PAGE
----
Health Claim Strategies for Food and Drinks Companies
This report considers the implications of the adoption of EC Regulation 1924/2006. In addition to summarizing the results of the new legislation, the report examines what options now face manufacturers in this sector, what strategies can be employed to navigate the new regulations, and what opportunities have emerged due to the changing regulatory environment.
- Examine the breakdown of the claims evaluation process to date: the winners and losers of EFSA's decisions.
- Assess the breakdown of approved health claims by indication.
- Understand the implications of the new legislation in terms of which health claims will have to be removed from the market.
- Examine how vitamins and minerals can be used to maintain the use of certain health claims.
- Assess the future claims landscape and explore possible market opportunities and challenges.
The claims evaluation process has yielded 222 authorized health claims made up of 87 vitamin claims, 77 mineral claims, 11 fatty acid claims, six fiber claims and 41 "other" claims. Among the vitamins, vitamin C is the absolute winner and most versatile health vitamin with 15 authorized health claims: 7% of the total health claims authorized.
Among the minerals, zinc has been proven to offer many health benefits and has an amazing 18 authorized health claims: 8% of the total health claims authorized. Second best is magnesium (10 claims, 5% of total), followed by calcium and copper (both with eight claims, roughly 4% of total).
Coenzyme Q10 is an example of an ingredient that, despite being associated with energy-boosting benefits, has failed to secure an approved health claim. However, it may be possible for a manufacturer of a CoQ10 product to add 15% of the RDA for vitamin B6 in order to maintain the use of a claim like ”provides more energy” or ”combats fatigue.”
- Which ingredients have received approved health claims and which have failed to secure EFSA support?
- Which therapeutic areas have been the focus of approved health claims?
- What are the most notable health claims that have to be removed from the market by December 14, 2012?
- How can manufacturers limit the damage caused by this legislation and potentially maintain the use of health claims?
- How can manufacturers adapt their claims strategies moving forward?
Table of contentsAbout the author
Health claim strategies for food and drinks companies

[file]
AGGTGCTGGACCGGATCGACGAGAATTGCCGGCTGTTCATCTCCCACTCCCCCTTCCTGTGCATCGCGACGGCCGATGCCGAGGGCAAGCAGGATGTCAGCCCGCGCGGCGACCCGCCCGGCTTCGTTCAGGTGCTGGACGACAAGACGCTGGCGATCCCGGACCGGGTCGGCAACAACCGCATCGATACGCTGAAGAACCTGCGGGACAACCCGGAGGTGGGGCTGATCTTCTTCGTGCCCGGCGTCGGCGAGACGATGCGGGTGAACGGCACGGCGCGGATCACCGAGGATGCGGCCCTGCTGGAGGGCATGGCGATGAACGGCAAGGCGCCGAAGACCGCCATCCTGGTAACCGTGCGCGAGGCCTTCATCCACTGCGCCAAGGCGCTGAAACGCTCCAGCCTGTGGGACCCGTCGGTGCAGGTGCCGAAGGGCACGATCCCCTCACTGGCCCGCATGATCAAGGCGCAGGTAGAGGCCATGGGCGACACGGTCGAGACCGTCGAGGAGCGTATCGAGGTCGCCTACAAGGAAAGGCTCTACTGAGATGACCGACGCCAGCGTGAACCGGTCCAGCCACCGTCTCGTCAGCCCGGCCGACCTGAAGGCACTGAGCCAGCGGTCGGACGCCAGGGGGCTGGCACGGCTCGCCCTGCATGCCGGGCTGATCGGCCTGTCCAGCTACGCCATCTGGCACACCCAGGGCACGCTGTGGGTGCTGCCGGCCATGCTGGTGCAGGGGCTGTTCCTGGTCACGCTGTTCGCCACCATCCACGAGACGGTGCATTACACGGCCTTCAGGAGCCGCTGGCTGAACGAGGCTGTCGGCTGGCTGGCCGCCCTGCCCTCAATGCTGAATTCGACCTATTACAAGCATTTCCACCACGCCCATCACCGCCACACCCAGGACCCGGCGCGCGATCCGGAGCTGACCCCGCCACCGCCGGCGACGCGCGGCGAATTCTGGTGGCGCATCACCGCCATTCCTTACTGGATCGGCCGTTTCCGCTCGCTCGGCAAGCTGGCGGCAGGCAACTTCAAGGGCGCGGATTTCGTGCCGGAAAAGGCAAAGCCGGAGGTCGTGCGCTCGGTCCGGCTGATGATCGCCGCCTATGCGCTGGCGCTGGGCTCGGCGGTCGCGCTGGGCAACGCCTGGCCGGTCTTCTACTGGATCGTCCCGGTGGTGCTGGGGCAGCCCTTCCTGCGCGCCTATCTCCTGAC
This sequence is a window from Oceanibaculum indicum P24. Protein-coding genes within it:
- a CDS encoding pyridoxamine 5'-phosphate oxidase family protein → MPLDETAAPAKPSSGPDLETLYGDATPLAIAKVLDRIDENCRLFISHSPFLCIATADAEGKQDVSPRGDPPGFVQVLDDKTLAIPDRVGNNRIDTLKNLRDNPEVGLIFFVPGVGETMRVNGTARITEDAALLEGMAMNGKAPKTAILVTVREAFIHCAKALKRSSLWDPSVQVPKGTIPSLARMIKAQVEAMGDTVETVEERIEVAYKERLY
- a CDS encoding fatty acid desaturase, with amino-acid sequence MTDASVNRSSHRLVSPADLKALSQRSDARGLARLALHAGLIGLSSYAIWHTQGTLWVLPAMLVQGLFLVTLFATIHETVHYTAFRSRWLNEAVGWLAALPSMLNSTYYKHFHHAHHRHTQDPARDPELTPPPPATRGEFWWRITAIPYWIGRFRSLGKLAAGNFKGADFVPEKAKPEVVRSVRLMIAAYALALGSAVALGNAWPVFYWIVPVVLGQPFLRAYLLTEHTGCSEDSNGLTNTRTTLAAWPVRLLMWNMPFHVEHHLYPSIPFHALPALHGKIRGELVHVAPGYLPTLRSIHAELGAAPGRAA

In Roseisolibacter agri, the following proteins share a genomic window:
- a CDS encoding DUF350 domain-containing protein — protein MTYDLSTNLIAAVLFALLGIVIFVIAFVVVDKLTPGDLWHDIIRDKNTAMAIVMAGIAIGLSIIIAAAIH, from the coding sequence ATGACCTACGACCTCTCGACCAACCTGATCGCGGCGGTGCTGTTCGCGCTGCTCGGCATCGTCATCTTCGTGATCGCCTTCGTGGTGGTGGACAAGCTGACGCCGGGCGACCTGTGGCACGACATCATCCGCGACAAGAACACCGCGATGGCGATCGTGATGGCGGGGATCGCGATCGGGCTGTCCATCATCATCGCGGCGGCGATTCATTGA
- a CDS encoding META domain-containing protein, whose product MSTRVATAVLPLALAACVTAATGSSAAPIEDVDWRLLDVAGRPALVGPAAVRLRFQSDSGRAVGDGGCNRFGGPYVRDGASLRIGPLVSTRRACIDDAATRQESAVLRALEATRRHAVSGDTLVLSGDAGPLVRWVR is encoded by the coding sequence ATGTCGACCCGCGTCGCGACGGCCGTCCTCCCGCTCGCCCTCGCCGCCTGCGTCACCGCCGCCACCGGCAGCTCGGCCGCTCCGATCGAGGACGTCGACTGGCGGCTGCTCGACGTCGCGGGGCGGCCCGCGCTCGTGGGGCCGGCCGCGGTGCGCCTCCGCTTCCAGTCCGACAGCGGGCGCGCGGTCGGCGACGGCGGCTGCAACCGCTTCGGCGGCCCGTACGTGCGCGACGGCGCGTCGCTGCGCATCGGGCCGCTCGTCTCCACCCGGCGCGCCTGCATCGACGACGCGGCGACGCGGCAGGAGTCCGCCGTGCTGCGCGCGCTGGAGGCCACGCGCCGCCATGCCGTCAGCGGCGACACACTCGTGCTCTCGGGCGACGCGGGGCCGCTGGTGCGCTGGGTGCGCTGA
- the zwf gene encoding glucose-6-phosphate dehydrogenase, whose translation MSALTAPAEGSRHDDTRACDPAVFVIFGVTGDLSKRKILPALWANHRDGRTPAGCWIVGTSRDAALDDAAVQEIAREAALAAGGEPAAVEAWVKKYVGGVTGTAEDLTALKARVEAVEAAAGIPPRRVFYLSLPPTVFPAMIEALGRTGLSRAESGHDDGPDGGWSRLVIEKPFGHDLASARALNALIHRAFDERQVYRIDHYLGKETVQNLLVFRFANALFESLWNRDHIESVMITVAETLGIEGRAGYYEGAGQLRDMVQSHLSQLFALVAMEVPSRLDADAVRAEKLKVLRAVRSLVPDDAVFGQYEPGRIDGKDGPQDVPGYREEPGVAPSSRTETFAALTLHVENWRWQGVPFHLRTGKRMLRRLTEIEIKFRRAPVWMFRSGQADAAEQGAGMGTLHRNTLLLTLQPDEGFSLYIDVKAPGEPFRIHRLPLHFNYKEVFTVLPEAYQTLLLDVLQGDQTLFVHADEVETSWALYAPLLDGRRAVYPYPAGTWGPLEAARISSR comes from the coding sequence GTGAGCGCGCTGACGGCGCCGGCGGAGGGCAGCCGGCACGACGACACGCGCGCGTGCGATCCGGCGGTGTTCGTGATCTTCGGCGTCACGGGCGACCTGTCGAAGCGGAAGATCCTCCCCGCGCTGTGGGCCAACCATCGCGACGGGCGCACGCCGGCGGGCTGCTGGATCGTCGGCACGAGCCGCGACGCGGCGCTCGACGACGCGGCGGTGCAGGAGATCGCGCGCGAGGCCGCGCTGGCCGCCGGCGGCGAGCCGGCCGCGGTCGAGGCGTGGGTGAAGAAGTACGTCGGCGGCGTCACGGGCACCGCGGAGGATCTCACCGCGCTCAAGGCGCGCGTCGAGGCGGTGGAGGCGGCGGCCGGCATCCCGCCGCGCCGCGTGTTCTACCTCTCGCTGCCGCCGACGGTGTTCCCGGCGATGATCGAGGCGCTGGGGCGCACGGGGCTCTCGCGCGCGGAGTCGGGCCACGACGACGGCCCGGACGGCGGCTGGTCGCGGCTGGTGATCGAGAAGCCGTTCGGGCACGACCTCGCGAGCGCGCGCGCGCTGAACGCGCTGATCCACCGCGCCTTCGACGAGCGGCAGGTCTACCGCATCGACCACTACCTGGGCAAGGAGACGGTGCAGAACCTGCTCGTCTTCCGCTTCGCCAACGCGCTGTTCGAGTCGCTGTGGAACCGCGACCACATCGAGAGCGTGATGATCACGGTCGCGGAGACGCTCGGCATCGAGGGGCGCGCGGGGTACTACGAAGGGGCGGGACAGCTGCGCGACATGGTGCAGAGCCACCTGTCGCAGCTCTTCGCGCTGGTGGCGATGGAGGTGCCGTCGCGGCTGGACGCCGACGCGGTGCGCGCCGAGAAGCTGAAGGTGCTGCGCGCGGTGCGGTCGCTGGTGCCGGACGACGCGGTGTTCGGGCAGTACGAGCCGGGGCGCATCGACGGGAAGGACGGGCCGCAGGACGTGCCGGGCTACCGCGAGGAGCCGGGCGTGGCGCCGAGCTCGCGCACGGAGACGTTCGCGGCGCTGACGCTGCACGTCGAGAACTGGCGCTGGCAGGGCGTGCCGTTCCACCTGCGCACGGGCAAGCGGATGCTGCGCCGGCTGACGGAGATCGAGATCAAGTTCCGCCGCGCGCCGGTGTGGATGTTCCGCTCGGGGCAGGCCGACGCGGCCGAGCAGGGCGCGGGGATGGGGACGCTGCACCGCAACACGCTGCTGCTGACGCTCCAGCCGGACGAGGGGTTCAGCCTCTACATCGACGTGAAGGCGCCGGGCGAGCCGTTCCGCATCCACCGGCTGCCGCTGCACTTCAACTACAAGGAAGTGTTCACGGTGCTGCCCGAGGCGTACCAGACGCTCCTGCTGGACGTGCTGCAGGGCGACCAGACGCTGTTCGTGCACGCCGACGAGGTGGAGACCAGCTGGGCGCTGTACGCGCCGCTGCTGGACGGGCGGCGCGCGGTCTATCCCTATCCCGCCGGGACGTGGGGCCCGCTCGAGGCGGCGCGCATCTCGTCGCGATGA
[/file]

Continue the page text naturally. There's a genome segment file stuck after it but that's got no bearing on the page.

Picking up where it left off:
About this report
The claims evaluation and authorization process
Review by European Commission and member states
Authorization by European Parliament
Other EU and national provisions remain in place
The permitted health claims list
Claims for vitamins and minerals
Claims related to high profile health benefits
Regulation adoption: the fallout
Longstanding health claims to be removed
Areas of uncertainty remain
Phrasing an authorized health claim
Guidance by national enforcement authorities
Future claims landscape
How to move a claims strategy forward
Generating new data
Choosing the right trial partner
Table: EU authorized health claims and related health relationships for zinc
Table: EU authorized health claims pertaining to the immune system
Table: EU authorized health claims pertaining to digestive health
Table: EU authorized health claims pertaining to body weight management
Table: EU authorized health claims pertaining to blood glucose management
Table: EU authorized health claims for which EFSA found no evidence of deficiency in the EU population leading to impaired function of the health relationship
Table: EU authorized health claims related to micronutrients and reduction of tiredness and fatigue
Table: What does it take to get a health claim approved?
Table: Requirements for successful, pertinent clinical trial
Figure: Health claim regulation timeline, 2007–12
Figure: Substance distribution of EU authorized health claims
Figure: Hierarchy of scientific evidence
Figure: SWOT analysis for an academic group as a trial partner
Figure: SWOT analysis for a CRO as a trial partner
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